CEO of Estonian oil shale chemistry company Viru Keemia Grupp (VKG) Ahti Asmann said on the "Esimene stuudio" talk show that securing funding for developing fossil fuels has become all but impossible, which is why VKG plans to split in two to be able to finance climate neutral business directions. VKG would scrap plans for a bioproducts factory if Estonia slashes logging volumes.
The energy market has been a rollercoaster ride from hell for the private consumer, while as a producer, you should be smiling – I suppose Christmas came early. But how long will it last?
When I received the invitation to appear on this show and gave these matters some thought, I came up with two and a half positive things and two and a half problems. Regarding the former – we are glad that our products are in high demand in the world, and to be honest, I do not see that demand subsiding in the next decade.
The other thing is the rediscovery of oil shale in district heating as a replacement for Russian gas. That Estonia has the capacity to produce fuel that could be used to heat the entire country, provided the decision will be finalized – I believe this has been drastically unappreciated.
And the half comes from the fact that soaring energy prices are good news for an energy producer. Why half – I have worked at VKG for seven years in which time the price of Brent crude has dropped from $80 per barrel to $20 inside a month on two occasions. Whatever we do, you are always haunted by the thought that everything might change at the drop of a hat. As soon as the global economy slows, the price of oil drops. We are working every day to achieve competitive cost price.
Your profit grew five times last year – from €10 million to €50 million. What about this year?
I cannot tell you at this time. We will crunch the numbers toward the end of the year. We are mainly looking at tons of production and what it costs. Production volume will fall this year as one of our oil shale plants spent five months undergoing repairs after two years of planning. Timing was unfortunate. /.../ The good news is that we got it up and running in mid-November, five days ahead of schedule. We hope next year will be solid in terms of production volume.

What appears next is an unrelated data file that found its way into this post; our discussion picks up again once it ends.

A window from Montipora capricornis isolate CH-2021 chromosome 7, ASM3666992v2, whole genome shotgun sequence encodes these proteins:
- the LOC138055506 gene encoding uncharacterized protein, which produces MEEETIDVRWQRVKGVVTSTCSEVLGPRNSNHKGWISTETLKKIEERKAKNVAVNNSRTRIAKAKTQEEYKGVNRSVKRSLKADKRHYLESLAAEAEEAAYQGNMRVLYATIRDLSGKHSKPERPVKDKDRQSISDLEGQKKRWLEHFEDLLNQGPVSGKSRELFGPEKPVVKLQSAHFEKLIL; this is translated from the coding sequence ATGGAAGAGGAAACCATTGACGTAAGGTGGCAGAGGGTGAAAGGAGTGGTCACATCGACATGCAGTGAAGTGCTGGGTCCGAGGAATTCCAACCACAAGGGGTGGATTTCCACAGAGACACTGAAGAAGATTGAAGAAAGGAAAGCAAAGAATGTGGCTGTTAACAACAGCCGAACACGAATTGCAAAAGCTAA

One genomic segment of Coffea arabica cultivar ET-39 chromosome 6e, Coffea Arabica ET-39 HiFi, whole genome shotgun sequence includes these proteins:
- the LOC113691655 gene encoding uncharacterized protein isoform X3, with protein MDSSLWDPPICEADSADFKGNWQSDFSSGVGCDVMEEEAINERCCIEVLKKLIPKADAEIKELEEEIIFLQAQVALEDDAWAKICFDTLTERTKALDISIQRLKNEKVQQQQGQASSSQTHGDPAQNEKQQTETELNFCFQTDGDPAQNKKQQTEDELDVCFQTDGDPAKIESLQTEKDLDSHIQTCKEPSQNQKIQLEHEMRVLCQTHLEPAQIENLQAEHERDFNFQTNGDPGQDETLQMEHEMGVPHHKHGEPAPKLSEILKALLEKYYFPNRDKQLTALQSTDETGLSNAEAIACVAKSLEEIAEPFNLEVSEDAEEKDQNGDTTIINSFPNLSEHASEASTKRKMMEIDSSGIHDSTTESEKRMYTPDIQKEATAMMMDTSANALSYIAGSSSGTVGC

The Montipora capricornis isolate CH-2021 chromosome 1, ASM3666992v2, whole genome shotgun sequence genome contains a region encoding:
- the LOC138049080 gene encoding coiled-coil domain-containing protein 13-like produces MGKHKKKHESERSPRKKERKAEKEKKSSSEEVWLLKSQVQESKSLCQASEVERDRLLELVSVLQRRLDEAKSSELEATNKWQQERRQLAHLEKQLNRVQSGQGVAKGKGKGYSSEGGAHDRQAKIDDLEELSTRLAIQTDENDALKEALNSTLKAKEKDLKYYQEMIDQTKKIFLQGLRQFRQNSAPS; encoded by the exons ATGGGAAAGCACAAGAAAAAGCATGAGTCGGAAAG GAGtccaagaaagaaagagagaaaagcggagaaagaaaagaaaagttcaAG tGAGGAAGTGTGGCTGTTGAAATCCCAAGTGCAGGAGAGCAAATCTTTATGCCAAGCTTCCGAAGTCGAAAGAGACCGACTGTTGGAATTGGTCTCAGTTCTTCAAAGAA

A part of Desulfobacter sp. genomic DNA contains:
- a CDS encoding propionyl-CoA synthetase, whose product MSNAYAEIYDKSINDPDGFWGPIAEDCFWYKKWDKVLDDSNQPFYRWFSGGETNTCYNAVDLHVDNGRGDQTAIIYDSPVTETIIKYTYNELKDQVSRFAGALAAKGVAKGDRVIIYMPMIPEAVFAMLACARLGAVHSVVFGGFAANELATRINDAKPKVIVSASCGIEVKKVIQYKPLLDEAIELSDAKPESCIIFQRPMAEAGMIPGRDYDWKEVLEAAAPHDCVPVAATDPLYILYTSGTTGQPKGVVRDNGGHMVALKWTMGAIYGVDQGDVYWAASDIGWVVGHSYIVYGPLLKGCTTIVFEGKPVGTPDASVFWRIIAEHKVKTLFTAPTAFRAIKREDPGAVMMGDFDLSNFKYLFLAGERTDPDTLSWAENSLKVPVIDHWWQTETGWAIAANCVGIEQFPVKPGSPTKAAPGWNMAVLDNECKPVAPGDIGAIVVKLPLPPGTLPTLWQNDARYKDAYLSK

However, profit will exceed €50 million?
I believe so.
Oleg Ossinovski gave a colorful interview in fall where he said he is ashamed to accept money made off the energy crisis. Any such scruples?
Certainly not. Oleg Ossinovski was talking about renewables producers who also get green benefits.
I happened to read in the news that the renewable energy fee will go up 10 percent because consumption fell 5 percent. I find this situation to be completely absurd. It is obvious overcompensation, and I cannot fathom why something like that is possible.
Have you sold your next year's production in advance? How much of it will go abroad and how much to Estonia?
We keep in Estonia as much as the market needs. This year's sales were largely done in advance, until the need arose to abruptly hike local volumes. We weren't sure we would have enough product. Now we know that we do. The new year's contracts were open, so we have reserved more of our product. If we used to sell around 20,000 tons for the Estonian market, we are counting on 70,000 for this year.
How many boiler plants are using shale oil to generate heat this winter? Do you have a map or a figure?
I cannot give you a number off the top of my head, but we have a map on our office wall and it's full of pins. [Tallinn district heating provider] Utilitas uses shale oil to replace Russian gas when demand peaks. Consumption will depend on winter temperatures. Estonian district heating mostly uses wood chips and other biomass, with gas used to cover spikes.
We do have quite a few business clients. Their number has not grown that much as you need a certain preparedness [to use shale oil] but volumes have gone up. It is a logistical headache for sure, but we try to cope.
To what extent can energy market developments be forecast in a situation where Russia is fighting Ukraine, China has frozen social life which has resulted in unrest and Europe is busy trying to figure out a way to shake its fossil fuels reliance.
None of it can be forecast. But it's hardly new as the oil market is always unpredictable. The only thing we can reliably say is that the global economy slowing down will cause fossil fuels demand and price to fall. But we are talking about additional restrictions for Russian fuel today and the price is falling. So, there is no logic really.
The planned price cap on Russian oil and gas could be good for you?
Yes and no. It will also deliver setbacks. Talking about two and a half problems, the latter is that the price of oil depends on how the global economy is doing. It cannot put up with soaring energy prices for long and the correction is coming.